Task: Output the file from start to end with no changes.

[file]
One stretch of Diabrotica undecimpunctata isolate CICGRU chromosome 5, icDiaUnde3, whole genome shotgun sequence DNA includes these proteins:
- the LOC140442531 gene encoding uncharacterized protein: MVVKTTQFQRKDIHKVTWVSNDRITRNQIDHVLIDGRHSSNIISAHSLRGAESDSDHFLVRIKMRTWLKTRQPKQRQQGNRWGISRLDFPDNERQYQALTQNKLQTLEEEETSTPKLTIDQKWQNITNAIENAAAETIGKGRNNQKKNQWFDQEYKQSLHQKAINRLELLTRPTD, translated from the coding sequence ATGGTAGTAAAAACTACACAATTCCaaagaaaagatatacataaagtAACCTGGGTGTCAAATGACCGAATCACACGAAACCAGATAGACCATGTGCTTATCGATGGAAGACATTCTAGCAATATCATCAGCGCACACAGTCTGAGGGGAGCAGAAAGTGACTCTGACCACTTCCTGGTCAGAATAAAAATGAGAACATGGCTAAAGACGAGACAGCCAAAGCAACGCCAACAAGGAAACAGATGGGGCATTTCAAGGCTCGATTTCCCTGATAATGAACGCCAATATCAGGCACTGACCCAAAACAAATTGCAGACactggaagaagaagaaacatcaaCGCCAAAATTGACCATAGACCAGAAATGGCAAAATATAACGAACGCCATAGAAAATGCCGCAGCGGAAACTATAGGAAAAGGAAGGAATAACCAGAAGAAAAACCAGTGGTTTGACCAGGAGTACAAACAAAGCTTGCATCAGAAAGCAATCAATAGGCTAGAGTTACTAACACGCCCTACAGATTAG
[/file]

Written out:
One stretch of Diabrotica undecimpunctata isolate CICGRU chromosome 5, icDiaUnde3, whole genome shotgun sequence DNA includes these proteins:
- the LOC140442531 gene encoding uncharacterized protein: MVVKTTQFQRKDIHKVTWVSNDRITRNQIDHVLIDGRHSSNIISAHSLRGAESDSDHFLVRIKMRTWLKTRQPKQRQQGNRWGISRLDFPDNERQYQALTQNKLQTLEEEETSTPKLTIDQKWQNITNAIENAAAETIGKGRNNQKKNQWFDQEYKQSLHQKAINRLELLTRPTD, translated from the coding sequence ATGGTAGTAAAAACTACACAATTCCaaagaaaagatatacataaagtAACCTGGGTGTCAAATGACCGAATCACACGAAACCAGATAGACCATGTGCTTATCGATGGAAGACATTCTAGCAATATCATCAGCGCACACAGTCTGAGGGGAGCAGAAAGTGACTCTGACCACTTCCTGGTCAGAATAAAAATGAGAACATGGCTAAAGACGAGACAGCCAAAGCAACGCCAACAAGGAAACAGATGGGGCATTTCAAGGCTCGATTTCCCTGATAATGAACGCCAATATCAGGCACTGACCCAAAACAAATTGCAGACactggaagaagaagaaacatcaaCGCCAAAATTGACCATAGACCAGAAATGGCAAAATATAACGAACGCCATAGAAAATGCCGCAGCGGAAACTATAGGAAAAGGAAGGAATAACCAGAAGAAAAACCAGTGGTTTGACCAGGAGTACAAACAAAGCTTGCATCAGAAAGCAATCAATAGGCTAGAGTTACTAACACGCCCTACAGATTAG